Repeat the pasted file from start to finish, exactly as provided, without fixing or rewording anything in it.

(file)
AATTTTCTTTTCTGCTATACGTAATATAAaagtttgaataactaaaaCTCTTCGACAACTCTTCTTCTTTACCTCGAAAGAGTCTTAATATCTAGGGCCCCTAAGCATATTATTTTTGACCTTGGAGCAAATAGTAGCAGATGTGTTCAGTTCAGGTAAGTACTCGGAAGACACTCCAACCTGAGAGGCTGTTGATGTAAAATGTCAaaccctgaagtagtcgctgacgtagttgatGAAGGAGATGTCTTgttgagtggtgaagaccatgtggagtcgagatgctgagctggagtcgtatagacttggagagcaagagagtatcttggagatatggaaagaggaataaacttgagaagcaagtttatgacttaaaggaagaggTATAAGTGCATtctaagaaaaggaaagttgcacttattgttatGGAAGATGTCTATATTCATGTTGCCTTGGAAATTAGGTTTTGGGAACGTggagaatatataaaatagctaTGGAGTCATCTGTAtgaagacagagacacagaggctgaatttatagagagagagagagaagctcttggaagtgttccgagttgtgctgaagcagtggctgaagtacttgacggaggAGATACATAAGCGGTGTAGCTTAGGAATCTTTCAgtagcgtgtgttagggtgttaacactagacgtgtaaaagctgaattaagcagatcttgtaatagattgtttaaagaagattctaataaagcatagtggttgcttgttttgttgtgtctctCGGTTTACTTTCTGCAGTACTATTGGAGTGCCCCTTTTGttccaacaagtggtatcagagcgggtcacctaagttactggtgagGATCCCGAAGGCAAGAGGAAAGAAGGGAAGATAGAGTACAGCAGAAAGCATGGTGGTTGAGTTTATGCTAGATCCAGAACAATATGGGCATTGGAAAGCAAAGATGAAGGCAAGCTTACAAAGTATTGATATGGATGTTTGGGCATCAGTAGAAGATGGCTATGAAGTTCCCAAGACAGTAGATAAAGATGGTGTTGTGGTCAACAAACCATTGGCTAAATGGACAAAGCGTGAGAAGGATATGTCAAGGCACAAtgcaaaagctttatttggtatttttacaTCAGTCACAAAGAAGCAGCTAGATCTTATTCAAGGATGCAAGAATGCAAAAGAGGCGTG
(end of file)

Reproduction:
AATTTTCTTTTCTGCTATACGTAATATAAaagtttgaataactaaaaCTCTTCGACAACTCTTCTTCTTTACCTCGAAAGAGTCTTAATATCTAGGGCCCCTAAGCATATTATTTTTGACCTTGGAGCAAATAGTAGCAGATGTGTTCAGTTCAGGTAAGTACTCGGAAGACACTCCAACCTGAGAGGCTGTTGATGTAAAATGTCAaaccctgaagtagtcgctgacgtagttgatGAAGGAGATGTCTTgttgagtggtgaagaccatgtggagtcgagatgctgagctggagtcgtatagacttggagagcaagagagtatcttggagatatggaaagaggaataaacttgagaagcaagtttatgacttaaaggaagaggTATAAGTGCATtctaagaaaaggaaagttgcacttattgttatGGAAGATGTCTATATTCATGTTGCCTTGGAAATTAGGTTTTGGGAACGTggagaatatataaaatagctaTGGAGTCATCTGTAtgaagacagagacacagaggctgaatttatagagagagagagagaagctcttggaagtgttccgagttgtgctgaagcagtggctgaagtacttgacggaggAGATACATAAGCGGTGTAGCTTAGGAATCTTTCAgtagcgtgtgttagggtgttaacactagacgtgtaaaagctgaattaagcagatcttgtaatagattgtttaaagaagattctaataaagcatagtggttgcttgttttgttgtgtctctCGGTTTACTTTCTGCAGTACTATTGGAGTGCCCCTTTTGttccaacaagtggtatcagagcgggtcacctaagttactggtgagGATCCCGAAGGCAAGAGGAAAGAAGGGAAGATAGAGTACAGCAGAAAGCATGGTGGTTGAGTTTATGCTAGATCCAGAACAATATGGGCATTGGAAAGCAAAGATGAAGGCAAGCTTACAAAGTATTGATATGGATGTTTGGGCATCAGTAGAAGATGGCTATGAAGTTCCCAAGACAGTAGATAAAGATGGTGTTGTGGTCAACAAACCATTGGCTAAATGGACAAAGCGTGAGAAGGATATGTCAAGGCACAAtgcaaaagctttatttggtatttttacaTCAGTCACAAAGAAGCAGCTAGATCTTATTCAAGGATGCAAGAATGCAAAAGAGGCGTG